Portland Timbers find success despite missing playoffs in first MLS season

Anne M. Peterson / The Associated Press /

Published Oct 25, 2011 at 05:00AM

PORTLAND — The Portland Timbers can take pride in rekindling Soccer City, USA.

Sure, the team and its supporters are disappointed they finished out of the Major League Soccer playoffs. But otherwise it was a successful season for the expansion club, and the fans deserve a lot of the credit.

The Timbers Army immediately established itself as one of the league’s most fervent supporters groups with a stirring rendition of the national anthem at the team’s home opener before a nationwide television audience. It reinforced that impression with nonstop songs and chants, inspired fan displays and strong representation at away games.

“They’re our heart and soul,” Timbers owner Merritt Paulson said about the fans. “You know the credit card commercial where they say ‘Priceless?’ They’re priceless.”

Paulson was smart in reaching out to the Timbers Army, which had long been loyal to the team. He also embraced the history of the club, which dates back to the old North American Soccer League. The success of the NASL Timbers in their inaugural season in 1975 earned Portland its Soccer City, USA, nickname.

And it was in the NASL that the Timbers’ three-way rivalry with the Seattle Sounders and the Vancouver Whitecaps was born. In later years, fans created the Cascadia Cup which honors the team with the best record in head-to-head matches between the trio based on a points system. Major League Soccer promoted the rivalry when it awarded Portland and Vancouver expansion teams for this season.

Add to all of that an edgy advertising campaign that included real fans wielding logging implements, and the Timbers were the hottest ticket in town. Portland sold out all of its 17 home matches at Jeld-Wen Field.

The team recently announced that there was a 97 percent renewal rate for season ticket holders, and that the waiting list for 2012 season tickets had surpassed 5,000 fans. Eighty percent of the seats at Jeld-Wen will remain at the same price next season, and Paulson said there were plans to open some sections of the stadium that had been covered to ensure an intimate fan experience.

On the pitch, Portland was competitive under coach John Spencer, finishing 11-14-9.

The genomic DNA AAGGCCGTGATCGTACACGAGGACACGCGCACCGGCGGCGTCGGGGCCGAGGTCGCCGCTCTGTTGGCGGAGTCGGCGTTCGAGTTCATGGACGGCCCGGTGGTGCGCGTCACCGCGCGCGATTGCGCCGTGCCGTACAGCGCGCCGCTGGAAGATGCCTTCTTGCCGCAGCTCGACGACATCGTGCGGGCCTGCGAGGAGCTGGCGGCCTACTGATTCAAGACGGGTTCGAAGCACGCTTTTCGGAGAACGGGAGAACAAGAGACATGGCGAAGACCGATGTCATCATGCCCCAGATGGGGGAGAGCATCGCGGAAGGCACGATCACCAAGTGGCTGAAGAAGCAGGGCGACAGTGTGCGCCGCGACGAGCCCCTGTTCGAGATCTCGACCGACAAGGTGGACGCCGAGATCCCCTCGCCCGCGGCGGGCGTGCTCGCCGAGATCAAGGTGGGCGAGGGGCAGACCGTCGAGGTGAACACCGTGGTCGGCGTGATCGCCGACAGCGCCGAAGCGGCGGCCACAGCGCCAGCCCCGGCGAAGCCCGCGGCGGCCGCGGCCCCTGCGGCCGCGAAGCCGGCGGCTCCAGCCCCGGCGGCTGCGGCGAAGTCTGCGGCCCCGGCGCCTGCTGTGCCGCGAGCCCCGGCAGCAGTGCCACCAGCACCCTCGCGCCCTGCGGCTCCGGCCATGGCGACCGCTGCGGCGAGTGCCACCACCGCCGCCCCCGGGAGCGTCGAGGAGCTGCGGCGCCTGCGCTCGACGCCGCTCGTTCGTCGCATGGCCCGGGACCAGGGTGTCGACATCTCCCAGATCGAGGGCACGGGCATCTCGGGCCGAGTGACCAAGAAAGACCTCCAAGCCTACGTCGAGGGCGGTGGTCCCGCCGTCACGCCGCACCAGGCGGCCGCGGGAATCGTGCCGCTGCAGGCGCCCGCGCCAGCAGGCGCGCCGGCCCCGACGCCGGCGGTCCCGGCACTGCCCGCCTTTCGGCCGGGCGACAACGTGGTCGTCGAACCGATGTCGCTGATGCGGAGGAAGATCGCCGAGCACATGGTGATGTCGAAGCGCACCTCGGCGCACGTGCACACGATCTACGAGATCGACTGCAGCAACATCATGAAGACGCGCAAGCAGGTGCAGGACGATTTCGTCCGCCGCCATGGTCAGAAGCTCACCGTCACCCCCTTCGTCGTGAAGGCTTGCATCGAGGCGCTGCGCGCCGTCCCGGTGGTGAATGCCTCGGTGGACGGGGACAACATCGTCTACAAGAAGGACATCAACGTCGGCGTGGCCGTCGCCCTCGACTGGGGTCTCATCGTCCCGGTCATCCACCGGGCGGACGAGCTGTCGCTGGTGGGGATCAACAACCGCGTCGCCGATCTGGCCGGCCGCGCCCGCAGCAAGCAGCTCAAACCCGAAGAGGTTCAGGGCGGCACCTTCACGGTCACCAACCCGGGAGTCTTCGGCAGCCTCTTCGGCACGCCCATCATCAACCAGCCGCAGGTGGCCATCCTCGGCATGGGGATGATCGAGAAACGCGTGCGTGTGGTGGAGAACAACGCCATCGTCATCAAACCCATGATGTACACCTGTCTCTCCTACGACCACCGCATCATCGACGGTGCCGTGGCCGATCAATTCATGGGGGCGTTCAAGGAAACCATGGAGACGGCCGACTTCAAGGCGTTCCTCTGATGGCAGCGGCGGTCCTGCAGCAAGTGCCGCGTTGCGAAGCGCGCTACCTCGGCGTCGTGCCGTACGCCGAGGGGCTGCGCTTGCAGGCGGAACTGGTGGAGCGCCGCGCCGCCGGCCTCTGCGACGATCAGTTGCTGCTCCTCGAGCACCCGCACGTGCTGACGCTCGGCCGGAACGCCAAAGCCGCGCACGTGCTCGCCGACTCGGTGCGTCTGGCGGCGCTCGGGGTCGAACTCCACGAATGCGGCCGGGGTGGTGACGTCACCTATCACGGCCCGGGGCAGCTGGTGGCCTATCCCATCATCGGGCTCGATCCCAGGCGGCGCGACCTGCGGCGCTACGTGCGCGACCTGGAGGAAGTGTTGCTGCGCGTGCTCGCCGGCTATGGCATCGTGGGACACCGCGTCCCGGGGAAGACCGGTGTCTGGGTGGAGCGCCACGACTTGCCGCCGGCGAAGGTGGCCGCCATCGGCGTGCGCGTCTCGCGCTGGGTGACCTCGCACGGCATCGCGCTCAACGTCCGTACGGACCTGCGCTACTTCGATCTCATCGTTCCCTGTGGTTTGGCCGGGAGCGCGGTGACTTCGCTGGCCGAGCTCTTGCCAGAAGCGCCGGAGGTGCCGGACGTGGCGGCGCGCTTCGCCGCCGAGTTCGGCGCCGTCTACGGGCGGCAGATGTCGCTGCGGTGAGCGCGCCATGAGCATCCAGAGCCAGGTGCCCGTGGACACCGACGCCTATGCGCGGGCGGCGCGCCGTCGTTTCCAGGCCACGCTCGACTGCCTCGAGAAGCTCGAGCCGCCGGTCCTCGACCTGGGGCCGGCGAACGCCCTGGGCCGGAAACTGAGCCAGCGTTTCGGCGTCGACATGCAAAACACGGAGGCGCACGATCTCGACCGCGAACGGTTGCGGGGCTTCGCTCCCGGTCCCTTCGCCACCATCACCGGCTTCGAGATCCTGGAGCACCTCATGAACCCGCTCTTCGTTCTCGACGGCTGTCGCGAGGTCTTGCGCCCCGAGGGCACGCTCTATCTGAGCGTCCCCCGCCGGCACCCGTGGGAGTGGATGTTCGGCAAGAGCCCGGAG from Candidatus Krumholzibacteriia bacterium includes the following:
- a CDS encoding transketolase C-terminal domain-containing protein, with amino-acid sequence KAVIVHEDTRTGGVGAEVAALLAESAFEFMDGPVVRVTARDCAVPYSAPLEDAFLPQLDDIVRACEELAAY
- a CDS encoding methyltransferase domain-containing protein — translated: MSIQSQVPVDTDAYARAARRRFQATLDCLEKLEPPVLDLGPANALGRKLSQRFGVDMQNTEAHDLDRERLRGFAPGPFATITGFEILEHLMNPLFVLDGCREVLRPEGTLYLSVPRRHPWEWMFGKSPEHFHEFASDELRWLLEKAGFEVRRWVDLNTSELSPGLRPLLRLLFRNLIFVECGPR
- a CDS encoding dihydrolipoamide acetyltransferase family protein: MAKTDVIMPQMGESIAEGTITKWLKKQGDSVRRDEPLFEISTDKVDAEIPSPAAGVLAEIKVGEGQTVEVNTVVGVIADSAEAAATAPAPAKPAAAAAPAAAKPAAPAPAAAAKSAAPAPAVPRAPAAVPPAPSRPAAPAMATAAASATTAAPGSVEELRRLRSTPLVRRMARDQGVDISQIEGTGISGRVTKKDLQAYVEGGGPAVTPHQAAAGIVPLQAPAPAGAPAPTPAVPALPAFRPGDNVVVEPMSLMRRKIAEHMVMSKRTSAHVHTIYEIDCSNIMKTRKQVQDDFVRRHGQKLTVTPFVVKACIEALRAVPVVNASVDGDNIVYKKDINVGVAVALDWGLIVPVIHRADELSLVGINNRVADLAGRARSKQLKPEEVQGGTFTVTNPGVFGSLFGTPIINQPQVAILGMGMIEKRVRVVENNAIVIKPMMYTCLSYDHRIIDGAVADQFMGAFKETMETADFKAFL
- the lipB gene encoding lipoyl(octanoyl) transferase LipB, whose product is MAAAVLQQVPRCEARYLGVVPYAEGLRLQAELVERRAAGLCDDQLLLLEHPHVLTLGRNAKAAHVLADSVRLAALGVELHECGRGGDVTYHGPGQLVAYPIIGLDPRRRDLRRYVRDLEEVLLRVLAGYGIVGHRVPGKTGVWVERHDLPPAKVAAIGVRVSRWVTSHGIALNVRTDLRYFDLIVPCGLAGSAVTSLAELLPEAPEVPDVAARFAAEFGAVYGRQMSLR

Portland’s 11 victories tied the team with the 2006 Houston Dynamo for fourth on the list of wins for an expansion team. The Timbers went 9-5-3 at Jeld-Wen and 7-6-4 against Western Conference opponents.

Kenny Cooper topped the team with eight goals, and he was the only player to appear in all 34 matches. Captain and midfielder Jack Jewsbury led the team with eight assists. Goalkeeper Troy Perkins made 28 consecutive starts.

“The reality of it is that you are an expansion team and, for pretty much every guy in this locker room, it’s their first year to play together,” Jewsbury said. “Getting quality games, getting games where there’s a lot of pressure on you, I think is key in terms of building to the future. That’s hard to say because this year we had the goal of making the playoffs and we fell just a bit short, but I think that we’re proud of where we’ve come.”

At a banquet on Sunday night, the team announced its annual awards and held an auction to benefit the team’s Stand Together campaign to benefit children and families in the Portland area.

Cooper won the Golden Boot as top scorer, Jewsbury was selected as Player’s Player of the Year, and Perkins was named the Supporters’ Player of the Year.

Afterward, Paulson said that the team’s success was all he could have hoped for as an owner.

“We’re obviously making a lot of decisions that are long-term oriented. We didn’t open every seat in the house when we obviously could have. We priced conservatively. If our goal was to just maximize the pure business aspect of it, we could have done a lot better than we did,” he said. “But I think we’ve done things that will benefit us for a long time.”

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